Open Comment Period Following New Additions to the OIPC Invasive Plant List

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The Ohio Invasive Plant Council (OIPC) recently released information on the assessment of 9 new plant species for inclusion on their list of invasive plants. With this announcement also begins a 6-month public comment period for the new additions to the list.  Comments, suggestions or questions during this period should be directed to Theresa Culley (  


The OIPC is a coalition of agencies, organizations and individuals throughout Ohio concerned about the introduction, spread and control of invasive, non-native plants in Ohio's natural habitats. OIPC promotes public awareness of invasive species issues and encourages land management and research to detect invasive species and prevent new invasions into natural ecosystems.


The assessment protocol was developed by the OIPC, which in 2008 instituted a working group, composed of representatives across Ohio from academia, land management, the nursery industry, governmental agencies and the interested public, to use scientific data to revise the list of invasive plants for the state of Ohio.


An original list was created in 2000, spearheaded by the Ohio Division of Natural Areas and Preserves and based largely on input from land managers and others working in natural areas. Given the need to update the list over time and a desire to develop a rigorous and defendable process of identifying Ohio’s invasive plants, the OIPC made this endeavor a major priority. An updated list founded on a science-based process is particularly important to land managers, the nursery community, researchers and others in the Midwest evaluating invasive plants.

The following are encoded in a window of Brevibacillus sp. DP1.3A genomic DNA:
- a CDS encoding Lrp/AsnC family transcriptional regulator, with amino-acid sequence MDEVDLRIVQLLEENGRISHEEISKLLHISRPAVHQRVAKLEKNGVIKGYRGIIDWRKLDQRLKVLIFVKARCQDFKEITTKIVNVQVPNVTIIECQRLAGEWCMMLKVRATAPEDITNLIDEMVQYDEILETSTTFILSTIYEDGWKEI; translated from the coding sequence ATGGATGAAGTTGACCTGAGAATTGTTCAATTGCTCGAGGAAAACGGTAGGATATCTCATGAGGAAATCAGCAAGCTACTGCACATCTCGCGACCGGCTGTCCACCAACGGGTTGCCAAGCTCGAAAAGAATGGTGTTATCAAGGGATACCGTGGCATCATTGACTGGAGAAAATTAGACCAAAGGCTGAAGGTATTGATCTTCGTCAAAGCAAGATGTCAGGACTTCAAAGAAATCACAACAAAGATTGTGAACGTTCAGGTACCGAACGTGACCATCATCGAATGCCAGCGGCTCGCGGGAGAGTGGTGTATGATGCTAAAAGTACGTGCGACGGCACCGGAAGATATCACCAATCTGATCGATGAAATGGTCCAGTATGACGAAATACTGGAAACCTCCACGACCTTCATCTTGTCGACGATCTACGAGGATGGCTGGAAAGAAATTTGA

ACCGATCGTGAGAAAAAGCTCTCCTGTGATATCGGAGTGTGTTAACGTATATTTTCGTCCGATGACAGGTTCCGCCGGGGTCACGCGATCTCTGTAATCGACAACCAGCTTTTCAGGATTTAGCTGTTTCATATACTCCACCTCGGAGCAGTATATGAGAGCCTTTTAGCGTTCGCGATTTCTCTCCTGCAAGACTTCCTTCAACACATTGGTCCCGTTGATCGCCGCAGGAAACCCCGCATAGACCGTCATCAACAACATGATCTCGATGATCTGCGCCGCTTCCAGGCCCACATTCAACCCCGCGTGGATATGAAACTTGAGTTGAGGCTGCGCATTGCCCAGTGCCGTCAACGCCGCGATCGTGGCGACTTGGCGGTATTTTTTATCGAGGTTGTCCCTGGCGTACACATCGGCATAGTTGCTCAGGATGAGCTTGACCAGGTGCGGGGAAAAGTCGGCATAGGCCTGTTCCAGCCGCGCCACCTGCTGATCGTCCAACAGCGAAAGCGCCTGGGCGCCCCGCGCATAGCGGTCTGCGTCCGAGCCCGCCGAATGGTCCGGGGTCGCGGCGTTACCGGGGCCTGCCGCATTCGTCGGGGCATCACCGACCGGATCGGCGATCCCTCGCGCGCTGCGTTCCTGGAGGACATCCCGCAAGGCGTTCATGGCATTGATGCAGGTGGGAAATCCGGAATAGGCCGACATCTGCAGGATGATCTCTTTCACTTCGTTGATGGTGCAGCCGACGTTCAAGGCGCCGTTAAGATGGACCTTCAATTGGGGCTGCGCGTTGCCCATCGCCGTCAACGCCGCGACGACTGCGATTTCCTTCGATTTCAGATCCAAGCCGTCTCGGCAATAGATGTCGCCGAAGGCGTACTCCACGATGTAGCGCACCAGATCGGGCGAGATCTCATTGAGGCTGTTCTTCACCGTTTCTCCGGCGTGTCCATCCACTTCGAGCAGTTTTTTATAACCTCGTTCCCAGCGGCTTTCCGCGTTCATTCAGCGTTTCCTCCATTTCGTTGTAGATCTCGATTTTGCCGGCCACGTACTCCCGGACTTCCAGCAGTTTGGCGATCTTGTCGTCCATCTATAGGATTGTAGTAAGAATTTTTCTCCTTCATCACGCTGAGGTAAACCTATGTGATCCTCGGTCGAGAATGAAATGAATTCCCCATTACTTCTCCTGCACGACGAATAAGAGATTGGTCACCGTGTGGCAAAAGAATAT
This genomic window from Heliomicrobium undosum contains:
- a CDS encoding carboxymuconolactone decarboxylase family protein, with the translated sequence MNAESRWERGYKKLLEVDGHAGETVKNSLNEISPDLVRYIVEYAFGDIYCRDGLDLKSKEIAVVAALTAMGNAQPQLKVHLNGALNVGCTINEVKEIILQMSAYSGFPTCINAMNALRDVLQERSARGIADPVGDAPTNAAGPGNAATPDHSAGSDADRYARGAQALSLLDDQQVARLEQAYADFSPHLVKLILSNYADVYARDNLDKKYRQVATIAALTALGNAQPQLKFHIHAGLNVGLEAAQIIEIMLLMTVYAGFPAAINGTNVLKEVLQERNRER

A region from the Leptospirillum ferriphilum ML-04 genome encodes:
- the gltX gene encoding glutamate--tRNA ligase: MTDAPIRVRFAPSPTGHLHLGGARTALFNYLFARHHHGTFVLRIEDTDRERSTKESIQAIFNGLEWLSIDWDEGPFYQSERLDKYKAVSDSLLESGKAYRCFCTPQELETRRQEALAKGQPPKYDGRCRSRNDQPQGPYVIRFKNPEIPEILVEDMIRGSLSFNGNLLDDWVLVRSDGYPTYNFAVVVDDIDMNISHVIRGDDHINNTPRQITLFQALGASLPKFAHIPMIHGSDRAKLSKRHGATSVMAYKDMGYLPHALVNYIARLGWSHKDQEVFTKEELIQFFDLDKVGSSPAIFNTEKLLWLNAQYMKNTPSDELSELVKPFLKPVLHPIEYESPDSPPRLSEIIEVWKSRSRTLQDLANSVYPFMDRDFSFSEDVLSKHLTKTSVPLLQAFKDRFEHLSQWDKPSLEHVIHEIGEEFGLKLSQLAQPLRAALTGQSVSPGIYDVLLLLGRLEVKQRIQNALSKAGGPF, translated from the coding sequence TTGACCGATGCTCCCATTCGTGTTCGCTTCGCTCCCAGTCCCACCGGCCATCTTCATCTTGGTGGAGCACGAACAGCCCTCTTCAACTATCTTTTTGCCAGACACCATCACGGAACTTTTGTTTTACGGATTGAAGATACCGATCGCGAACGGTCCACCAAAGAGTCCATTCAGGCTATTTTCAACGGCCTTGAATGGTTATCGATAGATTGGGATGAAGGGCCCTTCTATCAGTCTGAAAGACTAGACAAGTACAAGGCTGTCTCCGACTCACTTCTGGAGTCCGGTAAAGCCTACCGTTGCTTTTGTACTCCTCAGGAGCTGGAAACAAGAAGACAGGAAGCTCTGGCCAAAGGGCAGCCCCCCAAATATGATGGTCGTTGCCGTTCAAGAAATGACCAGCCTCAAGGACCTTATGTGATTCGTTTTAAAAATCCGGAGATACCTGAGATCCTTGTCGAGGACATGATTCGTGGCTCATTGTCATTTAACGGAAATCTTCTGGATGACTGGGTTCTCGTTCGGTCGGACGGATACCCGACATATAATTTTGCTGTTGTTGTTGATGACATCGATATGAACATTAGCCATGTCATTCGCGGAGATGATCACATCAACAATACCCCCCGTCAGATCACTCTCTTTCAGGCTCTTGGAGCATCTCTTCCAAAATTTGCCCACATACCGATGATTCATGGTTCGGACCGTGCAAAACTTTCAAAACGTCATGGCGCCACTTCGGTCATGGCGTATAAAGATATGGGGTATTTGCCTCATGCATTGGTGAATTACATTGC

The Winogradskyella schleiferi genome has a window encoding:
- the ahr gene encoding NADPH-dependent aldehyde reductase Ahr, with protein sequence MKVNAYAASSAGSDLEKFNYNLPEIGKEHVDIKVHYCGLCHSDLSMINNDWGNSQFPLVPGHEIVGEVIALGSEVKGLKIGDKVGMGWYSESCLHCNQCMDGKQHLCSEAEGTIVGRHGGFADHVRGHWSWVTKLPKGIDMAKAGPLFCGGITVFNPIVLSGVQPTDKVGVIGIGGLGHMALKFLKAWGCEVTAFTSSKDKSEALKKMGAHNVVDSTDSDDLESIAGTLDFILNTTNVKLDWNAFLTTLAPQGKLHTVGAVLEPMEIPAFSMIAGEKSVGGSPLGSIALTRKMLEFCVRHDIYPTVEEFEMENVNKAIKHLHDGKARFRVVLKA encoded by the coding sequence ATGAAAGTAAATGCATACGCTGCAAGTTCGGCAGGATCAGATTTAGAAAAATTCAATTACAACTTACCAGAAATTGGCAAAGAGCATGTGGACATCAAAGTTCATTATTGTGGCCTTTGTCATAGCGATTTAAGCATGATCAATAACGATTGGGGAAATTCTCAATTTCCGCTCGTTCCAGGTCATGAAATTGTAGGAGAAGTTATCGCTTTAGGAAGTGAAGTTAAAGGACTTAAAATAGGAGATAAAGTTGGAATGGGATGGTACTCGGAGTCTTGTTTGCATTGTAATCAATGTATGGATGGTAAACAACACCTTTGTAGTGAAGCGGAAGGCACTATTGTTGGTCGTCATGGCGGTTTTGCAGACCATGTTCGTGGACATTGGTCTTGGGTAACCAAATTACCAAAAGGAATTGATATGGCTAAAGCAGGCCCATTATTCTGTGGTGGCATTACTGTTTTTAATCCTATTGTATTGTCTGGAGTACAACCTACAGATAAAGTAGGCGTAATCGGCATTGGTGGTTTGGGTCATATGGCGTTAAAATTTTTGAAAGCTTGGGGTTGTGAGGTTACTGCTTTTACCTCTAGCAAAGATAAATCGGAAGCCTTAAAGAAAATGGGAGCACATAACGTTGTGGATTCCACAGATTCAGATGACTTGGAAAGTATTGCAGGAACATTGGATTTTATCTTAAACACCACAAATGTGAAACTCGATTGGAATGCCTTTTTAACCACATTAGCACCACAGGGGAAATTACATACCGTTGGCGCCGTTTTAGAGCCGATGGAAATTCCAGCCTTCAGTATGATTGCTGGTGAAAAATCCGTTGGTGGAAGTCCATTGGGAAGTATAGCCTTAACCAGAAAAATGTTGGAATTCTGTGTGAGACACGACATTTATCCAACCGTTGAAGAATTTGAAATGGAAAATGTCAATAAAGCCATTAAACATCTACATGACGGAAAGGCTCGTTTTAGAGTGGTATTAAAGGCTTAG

In 2009, the working group first began developing an assessment protocol, based on careful review of the scientific literature, existing protocols from other states and organizations, and input from OIPC members with expertise in relevant areas, especially invasive species research, land management, and the nursery industry. Recognizing that some invasive plants have past and current horticultural importance, the OIPC working group has worked with the Ohio Nursery and Landscape Association (ONLA) to ensure that the protocol addresses nursery introductions, especially cultivated varieties or cultivars. The protocol is intended to provide fundamental and realistic determinations of invasiveness, aside from considerations of economic merit or the effectiveness of potential control measures. OIPC does not undertake to regulate the existence, production or introduction of specific non-native plants, leaving those activities instead to appropriate state agencies. 

Speaking of state agencies, the Ohio Department of Agriculture (ODA) in 2018 established new rules regarding the sale and distribution of invasive plants. This list consists of 38 plants that are regulated or will be regulated in the future.  A BYGL Alert was written on March 5, 2018 about the new rule and can be found at:


The information listed below was taken from the OIPC press release.


The OIPC Board and the Plant List Assessment Team is pleased to announce the release of assessments for 9 species for 2018!  All scores and associated worksheets are now available on the OIPC website at:  Listed species consist of:




Canada thistle (Cirsium arvense) - 63 points


Canadian Thistle Flower


Canadian Thistle Going To Seed


Poison hemlock (Conium maculatum) - 53 pts


Poison Hemlock Flower


Poison Hemlock


Wild parsnip (Pastinaca sativa) - 49 pts


Wild Parsnip Flower


Wild Parsnip


Wild Parsnip


Amur corktree (Phellodendron amurense) - 45 pts


 Amur Corktree


Amur Corktree



Common burdock (Arcticum minus) - 41 pts

Ravenna grass (Tripidium ravennae) - 36 pts




Star-of-Bethlemen (Ornithogalum umbellatum) - 28 pts

Goutweed (Aegopodium podagraria) - 20 pts

Golden raintree (Koelreuteria paniculate) - 18 pts


 Golden Raintree


Golden Raintree


Golden Raintree


It is always important to stay up-to-date and involved with what is happening in the industry. One way to do that is to begin reporting invasive species that you are seeing when you are out in the field using the Great Lakes Early Detection Network (GLEDN) App. There have been several BYGL Alerts written about the App and how you can help monitor and report invasive species. Check out this past BYGL Alert for more information: